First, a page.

The UN Commission on Information and Accountability for Women's and Children's Health was established by WHO at the request of the United Nations Secretary-General to accelerate progress on the Global Strategy for Women's and Children's Health. On the issue of global reporting, the Commission proposed a time-limited independent Expert Review Group be established and operate until 2015. The selection committee met in Geneva to select among the nominees 7 experts. ICRH director Marleen Temmerman is one of them. The others are Dr. Carmen Barroso (Brazil), Dr. Zulfiqar Bhutta (Pakistan), Dr. Richard Horton (UK), Dr. Dean Jamison (USA), Mrs. Joy Phumaphi (Botswana) and Dr. Miriam Were (Kenya). Dr. Horton and Mrs. Phumaphi have been appointed as co-chairs. The ERG’s mission is to report regularly to the United Nations Secretary-General on the results and resources related to the Global Strategy and on progress in implementing this Commission’s recommendations.

ICRH Mozambique meetings
On September 14, ICRH Mozambique held its annual General Assembly and Scientific Council meeting.ICRH Mozambique was established officially at the end of 2009, and has since then seen a considerable growth in number of staff and project volume. On 14 September, the organization presented its financial and activity report to its governing bodies: the Scientific Council and the General Assembly.  Both meetings approved the reports and applauded the progress that has been made in the last year. The Scientific Council, which is chaired by Dr. Nafissa Osman, also approved the new rules and procedures of the organization. The General Assembly accepted Dr. Beatrice Crahay (Country Director of ICRH Mozambique) and Dr. Aida Libombo as new members and elected Dr. Rosa Marlene Manjate as the chair person of the Assembly.
More information: Beatrice Crahay, icrh.coord@tdm.co.mz

 

 

 

Lunch lecture on female genital mutilation and vaginal surgery
On October 27 ICRH, ICRH senior researcher Dr. Els Leye will give a lunch lecture on female genital mutilation and vaginal surgery, within the framework of the ‘Belmundo’ project of the city of Ghent.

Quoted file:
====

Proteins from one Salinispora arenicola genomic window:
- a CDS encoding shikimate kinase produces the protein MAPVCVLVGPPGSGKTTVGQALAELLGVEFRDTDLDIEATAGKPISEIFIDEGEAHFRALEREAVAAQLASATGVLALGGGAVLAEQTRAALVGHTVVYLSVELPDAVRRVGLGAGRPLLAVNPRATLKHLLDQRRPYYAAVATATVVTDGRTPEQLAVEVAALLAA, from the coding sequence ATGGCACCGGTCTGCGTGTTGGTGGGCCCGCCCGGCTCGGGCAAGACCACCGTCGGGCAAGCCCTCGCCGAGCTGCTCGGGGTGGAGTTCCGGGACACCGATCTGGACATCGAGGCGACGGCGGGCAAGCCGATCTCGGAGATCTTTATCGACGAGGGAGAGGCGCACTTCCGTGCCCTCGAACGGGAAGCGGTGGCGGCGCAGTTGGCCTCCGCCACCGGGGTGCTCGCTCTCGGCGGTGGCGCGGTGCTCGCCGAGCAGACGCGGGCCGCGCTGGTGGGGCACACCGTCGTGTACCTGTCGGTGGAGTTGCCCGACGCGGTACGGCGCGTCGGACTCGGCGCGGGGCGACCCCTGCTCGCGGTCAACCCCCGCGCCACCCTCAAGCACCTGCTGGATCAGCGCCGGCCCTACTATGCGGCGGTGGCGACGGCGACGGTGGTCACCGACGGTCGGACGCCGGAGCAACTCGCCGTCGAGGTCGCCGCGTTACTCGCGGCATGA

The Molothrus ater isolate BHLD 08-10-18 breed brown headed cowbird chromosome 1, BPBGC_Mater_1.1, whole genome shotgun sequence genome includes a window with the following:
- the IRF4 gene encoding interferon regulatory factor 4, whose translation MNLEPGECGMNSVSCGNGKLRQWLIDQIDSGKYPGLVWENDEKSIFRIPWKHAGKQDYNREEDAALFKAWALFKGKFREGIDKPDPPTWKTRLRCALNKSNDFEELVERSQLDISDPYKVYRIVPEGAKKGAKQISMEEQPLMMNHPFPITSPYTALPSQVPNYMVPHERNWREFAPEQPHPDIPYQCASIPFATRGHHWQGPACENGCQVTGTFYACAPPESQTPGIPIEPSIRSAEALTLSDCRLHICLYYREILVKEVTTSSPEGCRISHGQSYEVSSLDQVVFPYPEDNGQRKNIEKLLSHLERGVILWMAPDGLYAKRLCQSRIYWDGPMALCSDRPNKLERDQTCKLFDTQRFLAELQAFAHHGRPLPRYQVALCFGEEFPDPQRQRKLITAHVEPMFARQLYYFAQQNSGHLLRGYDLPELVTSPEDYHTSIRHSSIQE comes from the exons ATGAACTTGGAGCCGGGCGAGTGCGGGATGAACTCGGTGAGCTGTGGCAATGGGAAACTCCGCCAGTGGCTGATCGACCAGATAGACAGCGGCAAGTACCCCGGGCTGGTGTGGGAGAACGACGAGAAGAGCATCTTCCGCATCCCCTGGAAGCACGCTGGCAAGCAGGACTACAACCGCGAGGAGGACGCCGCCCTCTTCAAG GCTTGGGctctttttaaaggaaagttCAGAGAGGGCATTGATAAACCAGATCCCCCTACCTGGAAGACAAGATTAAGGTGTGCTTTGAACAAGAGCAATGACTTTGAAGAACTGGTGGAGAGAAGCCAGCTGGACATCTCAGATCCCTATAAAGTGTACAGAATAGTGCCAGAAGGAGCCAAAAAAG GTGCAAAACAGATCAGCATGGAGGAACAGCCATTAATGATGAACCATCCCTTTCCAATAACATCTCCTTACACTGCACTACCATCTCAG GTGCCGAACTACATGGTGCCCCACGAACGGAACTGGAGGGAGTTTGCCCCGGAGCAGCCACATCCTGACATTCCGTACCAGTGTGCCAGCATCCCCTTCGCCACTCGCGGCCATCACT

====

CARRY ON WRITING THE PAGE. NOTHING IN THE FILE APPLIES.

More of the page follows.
The Ghent city Belumdo project strives to draw attention to all aspects of North-South relations by organizing numerous activities between 15 October and 15 November. The lecture of Els Leye, which will be held in Dutch, will take place in the city hall of Ghent, at 12h00. The lecture will be followed by Fadumo Abdinasir, who campaigns together with Somali, Gambian and Senegalese women against FGM.
More information: http://www.icrh.org/files/Uitnodiging.pdf
Registration: Gentinfo +32 (0)9 210 10 10.

 

PROJECTS

Supercomputers and HIV epidemiology
SACEMA epidemiologist and ICRH visiting professor Dr. Wim Delva has developed, together with other researchers from Belgium, the Netherlands, South Africa and the USA, “SIMPACT”, a computer model to simulate how HIV spreads in South Africa and what the likely impact of alternative prevention and treatment strategies would be.
Most computer models that are currently used for this kind of mathematical epidemiology are based on so-called compartmental models, where the average trends in sexual behaviour of the population is modelled. However, compartmental models are unable to capture complex sexual network features such as concurrency (engaging in overlapping, ‘concurrent’ relationships) and age-disparity (large age gaps between sexual partners). SIMPACT on the other hand, explicitly simulates the formation and dissolution of sexual relationships between men and women, thus allowing for statistical analysis of the simulated network and its mediating role in the spread and control of HIV.
Initially, the researchers were running SIMPACT from ordinary laptop and desktop computers, but they quickly ran into major challenges. SIMPACT is very compute-intensive. For virtual populations exceeding a few thousand individuals, their desktop computers ran out of memory. Further, building epidemiological models with SIMPACT is an iterative process: the model parameters are adjusted after analysis of the model output until the researchers are satisfied with the simulated demographics, behaviour and epidemic trends. Lastly, SIMPACT is a stochastic simulation tool, which means that every time you run it, you get a slightly different result. This is great because it allows the user to get a sense for the uncertainty surrounding the impact estimates, due to chance. However, it also means that SIMPACT-based modelling studies involve many runs, and consequently require large amounts of computing time. A recent workshop at Ghent University has made it possible to run SIMPACT on STEVIN, the High Performance Computer infrastructure at Ghent University. STEVIN’s computing power is equivalent to that of 800 standard desktop computers.